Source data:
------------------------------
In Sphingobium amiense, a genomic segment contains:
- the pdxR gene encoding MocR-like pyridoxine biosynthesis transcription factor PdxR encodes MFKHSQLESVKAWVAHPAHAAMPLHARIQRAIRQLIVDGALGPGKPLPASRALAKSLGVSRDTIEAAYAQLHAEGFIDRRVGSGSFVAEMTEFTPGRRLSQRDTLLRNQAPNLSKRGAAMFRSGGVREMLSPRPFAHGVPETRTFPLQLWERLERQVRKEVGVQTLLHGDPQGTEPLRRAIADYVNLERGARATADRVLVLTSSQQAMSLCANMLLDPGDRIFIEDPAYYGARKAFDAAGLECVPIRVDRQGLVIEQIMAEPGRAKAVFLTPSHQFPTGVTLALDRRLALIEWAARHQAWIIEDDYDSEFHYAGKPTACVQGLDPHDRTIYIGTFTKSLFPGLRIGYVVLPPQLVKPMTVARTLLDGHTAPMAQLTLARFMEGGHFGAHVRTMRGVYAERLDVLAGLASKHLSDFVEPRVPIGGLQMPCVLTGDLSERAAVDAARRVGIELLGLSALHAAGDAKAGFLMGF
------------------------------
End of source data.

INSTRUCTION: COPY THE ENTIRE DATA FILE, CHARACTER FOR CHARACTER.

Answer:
In Sphingobium amiense, a genomic segment contains:
- the pdxR gene encoding MocR-like pyridoxine biosynthesis transcription factor PdxR encodes MFKHSQLESVKAWVAHPAHAAMPLHARIQRAIRQLIVDGALGPGKPLPASRALAKSLGVSRDTIEAAYAQLHAEGFIDRRVGSGSFVAEMTEFTPGRRLSQRDTLLRNQAPNLSKRGAAMFRSGGVREMLSPRPFAHGVPETRTFPLQLWERLERQVRKEVGVQTLLHGDPQGTEPLRRAIADYVNLERGARATADRVLVLTSSQQAMSLCANMLLDPGDRIFIEDPAYYGARKAFDAAGLECVPIRVDRQGLVIEQIMAEPGRAKAVFLTPSHQFPTGVTLALDRRLALIEWAARHQAWIIEDDYDSEFHYAGKPTACVQGLDPHDRTIYIGTFTKSLFPGLRIGYVVLPPQLVKPMTVARTLLDGHTAPMAQLTLARFMEGGHFGAHVRTMRGVYAERLDVLAGLASKHLSDFVEPRVPIGGLQMPCVLTGDLSERAAVDAARRVGIELLGLSALHAAGDAKAGFLMGF